Christopher Waltham
Christopher Waltham
August 4, 2015 12:19 pm

Hi Willy, I have a Craftsman 220V twin-cylinder single-stage oil-less compressor. The model number is 919.152812, and from what I can tell the motor may have been made by Devilbiss or Speedaire.

The issue is that the compressor won’t seem to build pressure past about 60psi. When the switch is on, the compressor will run seemingly forever without shutting itself off! I have tried a new gauge to make sure the existing one is accurate, and it shows the same ~60psi. I’ve also checked the safety valve and it seems to work fine when I pull its ring. I haven’t checked the check valve though.

The air filter looks clean, and when I remove the cover I can feel both pistons (using a large piece of paper) generate suction. I don’t think I feel any air coming out of them. There are a couple of tiny leaks coming out of the globe valve, but nothing that I would think prevents the compressor from building proper pressure!

What should my next troubleshooting step be?



Fix My Compressor Moderator
Fix My Compressor Moderator
Reply to  Christopher Waltham
August 4, 2015 4:40 pm

Hello Christopher. We applaud you for the diagnostic work you have done on your air compressor so far. A little farther along the page there are links to other reasons why an air compressor will not stop running. One of those is: http://fix-my-compressor.com/compressor-will-not-build-pressure/ . Probably be good to read this one and the others as the other things to be checked are noted there.

Christopher Waltham
Christopher Waltham
Reply to  Fix My Compressor Moderator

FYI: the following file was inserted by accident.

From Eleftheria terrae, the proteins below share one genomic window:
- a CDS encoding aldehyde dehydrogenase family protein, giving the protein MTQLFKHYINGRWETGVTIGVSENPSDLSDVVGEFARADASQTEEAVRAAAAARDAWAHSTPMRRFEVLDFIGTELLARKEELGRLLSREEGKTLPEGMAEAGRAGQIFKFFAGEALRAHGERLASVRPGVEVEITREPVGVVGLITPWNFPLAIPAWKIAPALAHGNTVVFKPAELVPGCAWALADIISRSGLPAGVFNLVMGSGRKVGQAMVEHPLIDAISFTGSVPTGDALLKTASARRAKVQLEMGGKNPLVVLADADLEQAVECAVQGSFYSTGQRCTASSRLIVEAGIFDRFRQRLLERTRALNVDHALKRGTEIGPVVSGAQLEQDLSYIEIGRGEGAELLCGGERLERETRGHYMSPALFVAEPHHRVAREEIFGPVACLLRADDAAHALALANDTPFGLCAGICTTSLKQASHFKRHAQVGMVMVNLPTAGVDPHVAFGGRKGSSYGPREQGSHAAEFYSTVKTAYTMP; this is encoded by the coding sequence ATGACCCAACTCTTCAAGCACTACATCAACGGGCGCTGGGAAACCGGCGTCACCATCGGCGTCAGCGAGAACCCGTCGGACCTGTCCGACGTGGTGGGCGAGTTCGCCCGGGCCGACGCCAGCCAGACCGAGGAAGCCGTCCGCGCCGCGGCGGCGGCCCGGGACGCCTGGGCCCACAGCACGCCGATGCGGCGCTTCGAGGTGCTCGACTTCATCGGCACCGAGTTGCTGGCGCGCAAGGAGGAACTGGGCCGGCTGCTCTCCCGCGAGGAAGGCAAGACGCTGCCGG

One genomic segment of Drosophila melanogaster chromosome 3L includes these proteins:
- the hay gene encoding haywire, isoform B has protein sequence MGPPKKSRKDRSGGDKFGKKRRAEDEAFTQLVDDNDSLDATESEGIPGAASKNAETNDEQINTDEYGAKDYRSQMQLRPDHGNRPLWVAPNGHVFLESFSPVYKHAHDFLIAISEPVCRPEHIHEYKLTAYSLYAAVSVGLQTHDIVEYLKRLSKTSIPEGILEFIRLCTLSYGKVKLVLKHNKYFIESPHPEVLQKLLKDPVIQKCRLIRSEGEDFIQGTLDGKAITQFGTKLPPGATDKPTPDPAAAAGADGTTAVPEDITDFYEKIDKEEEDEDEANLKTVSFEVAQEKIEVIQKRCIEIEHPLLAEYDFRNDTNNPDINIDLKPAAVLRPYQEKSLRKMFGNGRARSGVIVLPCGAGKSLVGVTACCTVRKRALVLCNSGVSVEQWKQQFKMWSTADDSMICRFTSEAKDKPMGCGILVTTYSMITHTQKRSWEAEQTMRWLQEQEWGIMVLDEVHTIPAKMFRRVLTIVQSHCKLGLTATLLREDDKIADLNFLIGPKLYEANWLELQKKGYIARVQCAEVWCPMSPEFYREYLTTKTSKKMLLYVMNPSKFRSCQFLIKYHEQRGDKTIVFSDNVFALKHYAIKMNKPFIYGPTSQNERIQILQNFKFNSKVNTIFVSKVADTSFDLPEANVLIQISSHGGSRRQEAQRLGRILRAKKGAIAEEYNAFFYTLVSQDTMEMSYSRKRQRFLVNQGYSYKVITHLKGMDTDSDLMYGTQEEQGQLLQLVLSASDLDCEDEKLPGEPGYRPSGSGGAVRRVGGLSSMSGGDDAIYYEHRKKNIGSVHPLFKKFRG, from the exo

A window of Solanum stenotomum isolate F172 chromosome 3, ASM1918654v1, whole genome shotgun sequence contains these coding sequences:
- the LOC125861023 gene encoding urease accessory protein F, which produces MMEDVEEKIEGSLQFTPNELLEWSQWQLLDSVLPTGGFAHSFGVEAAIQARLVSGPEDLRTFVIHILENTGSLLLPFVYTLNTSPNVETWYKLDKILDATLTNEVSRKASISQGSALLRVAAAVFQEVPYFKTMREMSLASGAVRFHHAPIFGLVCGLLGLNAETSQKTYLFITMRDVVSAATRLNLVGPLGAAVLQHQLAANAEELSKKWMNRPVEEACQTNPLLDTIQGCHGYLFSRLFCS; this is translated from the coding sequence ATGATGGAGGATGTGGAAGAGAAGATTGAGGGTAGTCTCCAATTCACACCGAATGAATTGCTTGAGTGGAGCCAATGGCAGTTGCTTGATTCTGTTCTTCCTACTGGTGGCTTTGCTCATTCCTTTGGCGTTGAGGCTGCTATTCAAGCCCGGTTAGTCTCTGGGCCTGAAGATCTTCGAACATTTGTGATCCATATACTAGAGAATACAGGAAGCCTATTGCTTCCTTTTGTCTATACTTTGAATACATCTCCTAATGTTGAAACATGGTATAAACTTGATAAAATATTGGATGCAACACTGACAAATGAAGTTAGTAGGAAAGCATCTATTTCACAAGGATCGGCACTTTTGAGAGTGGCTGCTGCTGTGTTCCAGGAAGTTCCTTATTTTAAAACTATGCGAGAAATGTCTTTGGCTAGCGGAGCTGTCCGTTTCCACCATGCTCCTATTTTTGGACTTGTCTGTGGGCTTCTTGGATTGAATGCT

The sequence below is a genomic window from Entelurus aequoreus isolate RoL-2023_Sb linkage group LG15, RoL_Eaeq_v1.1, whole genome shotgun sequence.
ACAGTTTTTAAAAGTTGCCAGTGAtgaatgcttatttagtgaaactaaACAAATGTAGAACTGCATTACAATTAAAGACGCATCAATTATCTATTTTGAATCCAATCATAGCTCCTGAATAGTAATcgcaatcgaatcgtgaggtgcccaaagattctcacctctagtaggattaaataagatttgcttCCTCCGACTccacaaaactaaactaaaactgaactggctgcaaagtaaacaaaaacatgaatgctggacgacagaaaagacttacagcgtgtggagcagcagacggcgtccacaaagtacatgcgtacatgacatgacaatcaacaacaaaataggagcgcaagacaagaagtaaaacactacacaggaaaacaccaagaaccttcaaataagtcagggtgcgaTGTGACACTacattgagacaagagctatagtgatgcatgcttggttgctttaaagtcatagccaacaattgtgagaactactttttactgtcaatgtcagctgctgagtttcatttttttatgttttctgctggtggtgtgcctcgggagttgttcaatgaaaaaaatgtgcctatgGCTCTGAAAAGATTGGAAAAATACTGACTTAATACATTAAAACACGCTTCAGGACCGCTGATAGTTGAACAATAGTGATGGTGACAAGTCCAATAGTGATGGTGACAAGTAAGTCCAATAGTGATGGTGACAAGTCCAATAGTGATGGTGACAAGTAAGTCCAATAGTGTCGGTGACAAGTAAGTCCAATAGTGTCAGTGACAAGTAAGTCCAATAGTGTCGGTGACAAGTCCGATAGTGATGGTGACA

August 4, 2015 9:45 pm

I did read that prior to posting here. Because my compressor is a single-stage, I’m not sure what I can take away from it. I can certainly try testing the check valve, but the compressor maintains pressure when shut off and restarts with ease, even when the tank is pressurized to 60psi.

Should I also suspect the pressure valve?

Fix My Compressor Moderator
Fix My Compressor Moderator
Reply to  Christopher Waltham
August 5, 2015 8:20 am

Is the compressor pulling air into the intake port? Is it pushing air out of the port that has the pipe leading to the tank? What your compressor symptoms suggest are bad valves or gaskets inside the pump.

Christopher Waltham
Christopher Waltham
Reply to  Fix My Compressor Moderator
August 8, 2015 5:02 pm

Willy, I took a photo this morning. Everything seemed to be normal, though the bolt holding the cooling fan was a touch loose.

Had to buy some Torx screwdrivers in order to get the top cover off. Everything looks fine, though the bolt holding the cooling fan on was a touch loose.

Chris' compressor runs and runs

It’s definitely pulling air into the intake port, though I haven’t disconnected any of the steel pipes yet. Because this is a twin-cylinder pump, do I just toss a coin and pull one of the heads off to look? I thought I remember you saying (on another page) that removing the heads will destroy the gaskets in the process, making it hard to diagnose if it was actually a gasket problem.